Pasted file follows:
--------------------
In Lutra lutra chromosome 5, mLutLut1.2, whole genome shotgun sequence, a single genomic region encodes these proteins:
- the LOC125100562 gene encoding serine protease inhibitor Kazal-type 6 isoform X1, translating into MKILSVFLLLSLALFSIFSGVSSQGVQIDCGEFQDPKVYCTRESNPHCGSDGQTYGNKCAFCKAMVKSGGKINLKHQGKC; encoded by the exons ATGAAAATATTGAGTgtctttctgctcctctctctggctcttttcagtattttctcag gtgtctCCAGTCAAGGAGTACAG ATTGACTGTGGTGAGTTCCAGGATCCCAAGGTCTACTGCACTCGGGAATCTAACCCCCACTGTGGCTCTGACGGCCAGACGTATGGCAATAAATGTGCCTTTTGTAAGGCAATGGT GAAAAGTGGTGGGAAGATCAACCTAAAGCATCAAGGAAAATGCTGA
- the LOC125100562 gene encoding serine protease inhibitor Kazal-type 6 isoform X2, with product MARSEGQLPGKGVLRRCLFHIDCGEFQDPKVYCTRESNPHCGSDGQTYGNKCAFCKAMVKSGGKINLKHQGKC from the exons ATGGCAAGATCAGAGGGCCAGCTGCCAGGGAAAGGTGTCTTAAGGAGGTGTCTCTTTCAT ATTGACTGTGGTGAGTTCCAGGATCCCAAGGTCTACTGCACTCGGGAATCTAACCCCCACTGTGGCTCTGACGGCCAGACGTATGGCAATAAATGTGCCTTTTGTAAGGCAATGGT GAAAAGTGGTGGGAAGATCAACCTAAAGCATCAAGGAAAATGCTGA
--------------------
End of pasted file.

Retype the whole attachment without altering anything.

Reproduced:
In Lutra lutra chromosome 5, mLutLut1.2, whole genome shotgun sequence, a single genomic region encodes these proteins:
- the LOC125100562 gene encoding serine protease inhibitor Kazal-type 6 isoform X1, translating into MKILSVFLLLSLALFSIFSGVSSQGVQIDCGEFQDPKVYCTRESNPHCGSDGQTYGNKCAFCKAMVKSGGKINLKHQGKC; encoded by the exons ATGAAAATATTGAGTgtctttctgctcctctctctggctcttttcagtattttctcag gtgtctCCAGTCAAGGAGTACAG ATTGACTGTGGTGAGTTCCAGGATCCCAAGGTCTACTGCACTCGGGAATCTAACCCCCACTGTGGCTCTGACGGCCAGACGTATGGCAATAAATGTGCCTTTTGTAAGGCAATGGT GAAAAGTGGTGGGAAGATCAACCTAAAGCATCAAGGAAAATGCTGA
- the LOC125100562 gene encoding serine protease inhibitor Kazal-type 6 isoform X2, with product MARSEGQLPGKGVLRRCLFHIDCGEFQDPKVYCTRESNPHCGSDGQTYGNKCAFCKAMVKSGGKINLKHQGKC from the exons ATGGCAAGATCAGAGGGCCAGCTGCCAGGGAAAGGTGTCTTAAGGAGGTGTCTCTTTCAT ATTGACTGTGGTGAGTTCCAGGATCCCAAGGTCTACTGCACTCGGGAATCTAACCCCCACTGTGGCTCTGACGGCCAGACGTATGGCAATAAATGTGCCTTTTGTAAGGCAATGGT GAAAAGTGGTGGGAAGATCAACCTAAAGCATCAAGGAAAATGCTGA